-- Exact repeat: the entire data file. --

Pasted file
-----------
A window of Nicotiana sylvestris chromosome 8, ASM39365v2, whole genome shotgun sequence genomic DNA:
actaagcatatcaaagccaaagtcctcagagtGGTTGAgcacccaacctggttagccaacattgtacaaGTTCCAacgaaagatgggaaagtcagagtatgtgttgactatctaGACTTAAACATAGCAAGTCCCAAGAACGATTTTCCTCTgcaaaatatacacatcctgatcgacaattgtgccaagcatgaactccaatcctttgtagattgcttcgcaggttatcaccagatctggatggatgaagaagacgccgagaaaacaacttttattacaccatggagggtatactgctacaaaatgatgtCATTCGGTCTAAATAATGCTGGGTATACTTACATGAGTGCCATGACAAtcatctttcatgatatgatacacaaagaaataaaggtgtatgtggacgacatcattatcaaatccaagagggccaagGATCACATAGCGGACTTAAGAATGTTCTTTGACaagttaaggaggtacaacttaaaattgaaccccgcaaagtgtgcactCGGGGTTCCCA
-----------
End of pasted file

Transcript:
A window of Nicotiana sylvestris chromosome 8, ASM39365v2, whole genome shotgun sequence genomic DNA:
actaagcatatcaaagccaaagtcctcagagtGGTTGAgcacccaacctggttagccaacattgtacaaGTTCCAacgaaagatgggaaagtcagagtatgtgttgactatctaGACTTAAACATAGCAAGTCCCAAGAACGATTTTCCTCTgcaaaatatacacatcctgatcgacaattgtgccaagcatgaactccaatcctttgtagattgcttcgcaggttatcaccagatctggatggatgaagaagacgccgagaaaacaacttttattacaccatggagggtatactgctacaaaatgatgtCATTCGGTCTAAATAATGCTGGGTATACTTACATGAGTGCCATGACAAtcatctttcatgatatgatacacaaagaaataaaggtgtatgtggacgacatcattatcaaatccaagagggccaagGATCACATAGCGGACTTAAGAATGTTCTTTGACaagttaaggaggtacaacttaaaattgaaccccgcaaagtgtgcactCGGGGTTCCCA